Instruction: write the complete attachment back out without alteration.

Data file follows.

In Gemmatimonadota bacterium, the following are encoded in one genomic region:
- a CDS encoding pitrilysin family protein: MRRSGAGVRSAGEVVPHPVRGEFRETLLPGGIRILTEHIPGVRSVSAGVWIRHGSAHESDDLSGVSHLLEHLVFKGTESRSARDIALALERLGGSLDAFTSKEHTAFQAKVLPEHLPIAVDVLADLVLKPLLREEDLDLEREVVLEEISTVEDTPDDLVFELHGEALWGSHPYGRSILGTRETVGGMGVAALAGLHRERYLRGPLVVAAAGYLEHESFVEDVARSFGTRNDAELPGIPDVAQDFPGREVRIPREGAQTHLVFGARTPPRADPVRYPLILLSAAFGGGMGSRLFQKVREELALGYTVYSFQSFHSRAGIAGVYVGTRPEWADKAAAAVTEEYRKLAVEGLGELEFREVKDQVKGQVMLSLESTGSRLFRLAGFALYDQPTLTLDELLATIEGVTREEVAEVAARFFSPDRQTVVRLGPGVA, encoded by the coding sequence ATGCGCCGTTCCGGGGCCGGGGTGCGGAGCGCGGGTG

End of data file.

In Gemmatimonadota bacterium, the following are encoded in one genomic region:
- a CDS encoding pitrilysin family protein: MRRSGAGVRSAGEVVPHPVRGEFRETLLPGGIRILTEHIPGVRSVSAGVWIRHGSAHESDDLSGVSHLLEHLVFKGTESRSARDIALALERLGGSLDAFTSKEHTAFQAKVLPEHLPIAVDVLADLVLKPLLREEDLDLEREVVLEEISTVEDTPDDLVFELHGEALWGSHPYGRSILGTRETVGGMGVAALAGLHRERYLRGPLVVAAAGYLEHESFVEDVARSFGTRNDAELPGIPDVAQDFPGREVRIPREGAQTHLVFGARTPPRADPVRYPLILLSAAFGGGMGSRLFQKVREELALGYTVYSFQSFHSRAGIAGVYVGTRPEWADKAAAAVTEEYRKLAVEGLGELEFREVKDQVKGQVMLSLESTGSRLFRLAGFALYDQPTLTLDELLATIEGVTREEVAEVAARFFSPDRQTVVRLGPGVA, encoded by the coding sequence ATGCGCCGTTCCGGGGCCGGGGTGCGGAGCGCGGGTG